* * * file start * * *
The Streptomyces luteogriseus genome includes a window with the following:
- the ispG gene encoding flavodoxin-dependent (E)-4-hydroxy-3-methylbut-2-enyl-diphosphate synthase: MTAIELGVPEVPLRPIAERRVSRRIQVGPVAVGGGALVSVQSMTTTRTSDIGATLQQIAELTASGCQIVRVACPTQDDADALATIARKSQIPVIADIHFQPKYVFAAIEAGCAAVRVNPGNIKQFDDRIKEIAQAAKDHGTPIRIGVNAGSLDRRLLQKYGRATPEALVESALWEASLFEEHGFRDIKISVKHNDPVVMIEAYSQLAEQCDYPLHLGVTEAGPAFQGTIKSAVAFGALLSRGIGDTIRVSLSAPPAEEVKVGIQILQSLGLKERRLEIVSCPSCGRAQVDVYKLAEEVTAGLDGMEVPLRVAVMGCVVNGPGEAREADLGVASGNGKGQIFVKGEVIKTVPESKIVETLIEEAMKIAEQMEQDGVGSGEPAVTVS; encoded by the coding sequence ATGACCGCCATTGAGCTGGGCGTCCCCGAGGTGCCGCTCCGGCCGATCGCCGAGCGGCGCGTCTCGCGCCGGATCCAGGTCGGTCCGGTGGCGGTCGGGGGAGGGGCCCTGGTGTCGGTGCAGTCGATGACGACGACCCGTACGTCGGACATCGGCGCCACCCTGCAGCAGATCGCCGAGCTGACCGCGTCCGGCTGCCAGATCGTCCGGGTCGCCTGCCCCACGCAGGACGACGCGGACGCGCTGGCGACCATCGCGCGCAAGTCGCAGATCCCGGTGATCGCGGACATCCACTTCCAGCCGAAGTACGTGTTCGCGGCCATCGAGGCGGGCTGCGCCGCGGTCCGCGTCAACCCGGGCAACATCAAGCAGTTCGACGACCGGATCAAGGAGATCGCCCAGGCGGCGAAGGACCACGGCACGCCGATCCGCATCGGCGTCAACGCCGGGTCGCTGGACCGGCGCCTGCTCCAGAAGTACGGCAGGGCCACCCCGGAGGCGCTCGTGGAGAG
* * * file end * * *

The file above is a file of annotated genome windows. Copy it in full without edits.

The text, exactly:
The Streptomyces luteogriseus genome includes a window with the following:
- the ispG gene encoding flavodoxin-dependent (E)-4-hydroxy-3-methylbut-2-enyl-diphosphate synthase: MTAIELGVPEVPLRPIAERRVSRRIQVGPVAVGGGALVSVQSMTTTRTSDIGATLQQIAELTASGCQIVRVACPTQDDADALATIARKSQIPVIADIHFQPKYVFAAIEAGCAAVRVNPGNIKQFDDRIKEIAQAAKDHGTPIRIGVNAGSLDRRLLQKYGRATPEALVESALWEASLFEEHGFRDIKISVKHNDPVVMIEAYSQLAEQCDYPLHLGVTEAGPAFQGTIKSAVAFGALLSRGIGDTIRVSLSAPPAEEVKVGIQILQSLGLKERRLEIVSCPSCGRAQVDVYKLAEEVTAGLDGMEVPLRVAVMGCVVNGPGEAREADLGVASGNGKGQIFVKGEVIKTVPESKIVETLIEEAMKIAEQMEQDGVGSGEPAVTVS; encoded by the coding sequence ATGACCGCCATTGAGCTGGGCGTCCCCGAGGTGCCGCTCCGGCCGATCGCCGAGCGGCGCGTCTCGCGCCGGATCCAGGTCGGTCCGGTGGCGGTCGGGGGAGGGGCCCTGGTGTCGGTGCAGTCGATGACGACGACCCGTACGTCGGACATCGGCGCCACCCTGCAGCAGATCGCCGAGCTGACCGCGTCCGGCTGCCAGATCGTCCGGGTCGCCTGCCCCACGCAGGACGACGCGGACGCGCTGGCGACCATCGCGCGCAAGTCGCAGATCCCGGTGATCGCGGACATCCACTTCCAGCCGAAGTACGTGTTCGCGGCCATCGAGGCGGGCTGCGCCGCGGTCCGCGTCAACCCGGGCAACATCAAGCAGTTCGACGACCGGATCAAGGAGATCGCCCAGGCGGCGAAGGACCACGGCACGCCGATCCGCATCGGCGTCAACGCCGGGTCGCTGGACCGGCGCCTGCTCCAGAAGTACGGCAGGGCCACCCCGGAGGCGCTCGTGGAGAG